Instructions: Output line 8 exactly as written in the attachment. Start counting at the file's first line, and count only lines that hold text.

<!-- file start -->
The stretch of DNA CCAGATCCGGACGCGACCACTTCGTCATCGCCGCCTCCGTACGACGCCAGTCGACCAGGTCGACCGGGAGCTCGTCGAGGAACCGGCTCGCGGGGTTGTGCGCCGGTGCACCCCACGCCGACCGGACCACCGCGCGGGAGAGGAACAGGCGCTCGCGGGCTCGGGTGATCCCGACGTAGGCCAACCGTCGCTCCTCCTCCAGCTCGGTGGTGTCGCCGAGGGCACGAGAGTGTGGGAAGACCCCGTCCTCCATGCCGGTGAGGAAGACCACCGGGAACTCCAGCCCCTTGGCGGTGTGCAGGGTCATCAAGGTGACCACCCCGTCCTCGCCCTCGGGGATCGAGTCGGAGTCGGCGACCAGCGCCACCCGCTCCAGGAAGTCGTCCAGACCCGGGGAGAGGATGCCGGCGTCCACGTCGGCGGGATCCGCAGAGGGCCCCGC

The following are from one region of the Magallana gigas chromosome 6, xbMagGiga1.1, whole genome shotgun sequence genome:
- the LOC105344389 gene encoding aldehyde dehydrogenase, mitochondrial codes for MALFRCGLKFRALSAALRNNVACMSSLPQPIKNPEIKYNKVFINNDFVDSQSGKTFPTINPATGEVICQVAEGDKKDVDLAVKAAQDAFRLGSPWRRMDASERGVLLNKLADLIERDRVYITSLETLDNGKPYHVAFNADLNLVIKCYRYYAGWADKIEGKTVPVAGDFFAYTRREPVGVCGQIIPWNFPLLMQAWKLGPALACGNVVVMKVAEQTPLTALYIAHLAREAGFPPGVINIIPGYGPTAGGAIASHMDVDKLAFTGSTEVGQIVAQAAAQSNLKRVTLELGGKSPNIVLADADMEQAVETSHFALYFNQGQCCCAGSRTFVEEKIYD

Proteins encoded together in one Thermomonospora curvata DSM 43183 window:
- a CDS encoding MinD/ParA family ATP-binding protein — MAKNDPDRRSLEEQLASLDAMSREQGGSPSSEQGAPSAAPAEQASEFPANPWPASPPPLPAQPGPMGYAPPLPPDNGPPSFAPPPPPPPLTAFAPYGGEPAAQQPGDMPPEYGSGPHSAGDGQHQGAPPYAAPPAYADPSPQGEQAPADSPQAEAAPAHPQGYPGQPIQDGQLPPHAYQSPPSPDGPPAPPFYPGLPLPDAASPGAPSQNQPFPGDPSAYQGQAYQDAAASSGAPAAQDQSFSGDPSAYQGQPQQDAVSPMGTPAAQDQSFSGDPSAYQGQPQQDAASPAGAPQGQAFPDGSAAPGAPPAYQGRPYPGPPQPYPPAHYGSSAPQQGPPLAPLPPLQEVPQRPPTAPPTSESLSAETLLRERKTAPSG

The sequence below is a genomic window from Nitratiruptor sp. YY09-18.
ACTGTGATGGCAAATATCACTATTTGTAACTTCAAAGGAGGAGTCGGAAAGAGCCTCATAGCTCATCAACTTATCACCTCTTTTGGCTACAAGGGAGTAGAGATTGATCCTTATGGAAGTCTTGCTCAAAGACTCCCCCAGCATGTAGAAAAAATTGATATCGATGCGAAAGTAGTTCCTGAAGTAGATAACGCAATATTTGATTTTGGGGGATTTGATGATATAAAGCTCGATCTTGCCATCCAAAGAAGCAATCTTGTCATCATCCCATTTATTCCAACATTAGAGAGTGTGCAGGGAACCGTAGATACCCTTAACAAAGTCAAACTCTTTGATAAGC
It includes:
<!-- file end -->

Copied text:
It includes: